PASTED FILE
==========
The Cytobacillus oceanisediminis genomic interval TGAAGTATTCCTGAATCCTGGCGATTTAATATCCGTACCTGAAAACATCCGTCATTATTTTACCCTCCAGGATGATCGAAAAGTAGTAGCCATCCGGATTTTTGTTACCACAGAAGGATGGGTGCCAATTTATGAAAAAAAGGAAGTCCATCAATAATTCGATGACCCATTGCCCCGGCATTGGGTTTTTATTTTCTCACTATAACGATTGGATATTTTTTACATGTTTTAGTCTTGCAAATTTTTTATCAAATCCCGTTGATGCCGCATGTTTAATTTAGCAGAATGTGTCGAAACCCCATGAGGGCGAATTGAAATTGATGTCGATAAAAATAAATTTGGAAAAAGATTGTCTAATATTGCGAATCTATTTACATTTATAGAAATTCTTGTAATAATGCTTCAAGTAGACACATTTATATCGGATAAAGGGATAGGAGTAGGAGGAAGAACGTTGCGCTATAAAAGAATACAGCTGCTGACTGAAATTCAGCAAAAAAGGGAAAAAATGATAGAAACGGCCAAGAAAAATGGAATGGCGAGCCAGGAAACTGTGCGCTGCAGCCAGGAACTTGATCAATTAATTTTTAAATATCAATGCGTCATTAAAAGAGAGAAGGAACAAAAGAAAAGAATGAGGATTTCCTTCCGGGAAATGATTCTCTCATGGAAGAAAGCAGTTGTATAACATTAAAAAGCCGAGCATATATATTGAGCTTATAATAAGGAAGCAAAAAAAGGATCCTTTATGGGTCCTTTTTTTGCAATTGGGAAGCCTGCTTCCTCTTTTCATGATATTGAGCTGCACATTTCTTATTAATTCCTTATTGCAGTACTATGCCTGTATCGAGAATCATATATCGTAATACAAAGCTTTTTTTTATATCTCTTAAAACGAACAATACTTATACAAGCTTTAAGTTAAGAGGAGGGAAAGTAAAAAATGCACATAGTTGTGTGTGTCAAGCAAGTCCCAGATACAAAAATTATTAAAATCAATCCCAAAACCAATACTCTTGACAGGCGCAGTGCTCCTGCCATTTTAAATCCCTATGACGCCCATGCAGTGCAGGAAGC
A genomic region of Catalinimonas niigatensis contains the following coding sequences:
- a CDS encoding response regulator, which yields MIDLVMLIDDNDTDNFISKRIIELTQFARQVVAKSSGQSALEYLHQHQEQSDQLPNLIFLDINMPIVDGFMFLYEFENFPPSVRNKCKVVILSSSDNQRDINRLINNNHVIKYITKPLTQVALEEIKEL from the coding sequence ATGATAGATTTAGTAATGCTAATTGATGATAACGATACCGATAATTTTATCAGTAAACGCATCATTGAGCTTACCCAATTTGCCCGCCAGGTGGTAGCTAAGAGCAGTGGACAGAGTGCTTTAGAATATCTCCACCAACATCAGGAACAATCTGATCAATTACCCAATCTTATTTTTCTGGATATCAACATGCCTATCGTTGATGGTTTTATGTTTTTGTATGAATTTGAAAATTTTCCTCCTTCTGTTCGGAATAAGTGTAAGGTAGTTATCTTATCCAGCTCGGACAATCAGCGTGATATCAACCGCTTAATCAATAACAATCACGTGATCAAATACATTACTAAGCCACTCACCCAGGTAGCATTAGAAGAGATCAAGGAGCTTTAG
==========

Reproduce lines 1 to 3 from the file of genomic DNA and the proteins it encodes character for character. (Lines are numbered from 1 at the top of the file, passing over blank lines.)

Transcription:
The Cytobacillus oceanisediminis genomic interval TGAAGTATTCCTGAATCCTGGCGATTTAATATCCGTACCTGAAAACATCCGTCATTATTTTACCCTCCAGGATGATCGAAAAGTAGTAGCCATCCGGATTTTTGTTACCACAGAAGGATGGGTGCCAATTTATGAAAAAAAGGAAGTCCATCAATAATTCGATGACCCATTGCCCCGGCATTGGGTTTTTATTTTCTCACTATAACGATTGGATATTTTTTACATGTTTTAGTCTTGCAAATTTTTTATCAAATCCCGTTGATGCCGCATGTTTAATTTAGCAGAATGTGTCGAAACCCCATGAGGGCGAATTGAAATTGATGTCGATAAAAATAAATTTGGAAAAAGATTGTCTAATATTGCGAATCTATTTACATTTATAGAAATTCTTGTAATAATGCTTCAAGTAGACACATTTATATCGGATAAAGGGATAGGAGTAGGAGGAAGAACGTTGCGCTATAAAAGAATACAGCTGCTGACTGAAATTCAGCAAAAAAGGGAAAAAATGATAGAAACGGCCAAGAAAAATGGAATGGCGAGCCAGGAAACTGTGCGCTGCAGCCAGGAACTTGATCAATTAATTTTTAAATATCAATGCGTCATTAAAAGAGAGAAGGAACAAAAGAAAAGAATGAGGATTTCCTTCCGGGAAATGATTCTCTCATGGAAGAAAGCAGTTGTATAACATTAAAAAGCCGAGCATATATATTGAGCTTATAATAAGGAAGCAAAAAAAGGATCCTTTATGGGTCCTTTTTTTGCAATTGGGAAGCCTGCTTCCTCTTTTCATGATATTGAGCTGCACATTTCTTATTAATTCCTTATTGCAGTACTATGCCTGTATCGAGAATCATATATCGTAATACAAAGCTTTTTTTTATATCTCTTAAAACGAACAATACTTATACAAGCTTTAAGTTAAGAGGAGGGAAAGTAAAAAATGCACATAGTTGTGTGTGTCAAGCAAGTCCCAGATACAAAAATTATTAAAATCAATCCCAAAACCAATACTCTTGACAGGCGCAGTGCTCCTGCCATTTTAAATCCCTATGACGCCCATGCAGTGCAGGAAGC
A genomic region of Catalinimonas niigatensis contains the following coding sequences:
- a CDS encoding response regulator, which yields MIDLVMLIDDNDTDNFISKRIIELTQFARQVVAKSSGQSALEYLHQHQEQSDQLPNLIFLDINMPIVDGFMFLYEFENFPPSVRNKCKVVILSSSDNQRDINRLINNNHVIKYITKPLTQVALEEIKEL from the coding sequence ATGATAGATTTAGTAATGCTAATTGATGATAACGATACCGATAATTTTATCAGTAAACGCATCATTGAGCTTACCCAATTTGCCCGCCAGGTGGTAGCTAAGAGCAGTGGACAGAGTGCTTTAGAATATCTCCACCAACATCAGGAACAATCTGATCAATTACCCAATCTTATTTTTCTGGATATCAACATGCCTATCGTTGATGGTTTTATGTTTTTGTATGAATTTGAAAATTTTCCTCCTTCTGTTCGGAATAAGTGTAAGGTAGTTATCTTATCCAGCTCGGACAATCAGCGTGATATCAACCGCTTAATCAATAACAATCACGTGATCAAATACATTACTAAGCCACTCACCCAGGTAGCATTAGAAGAGATCAAGGAGCTTTAG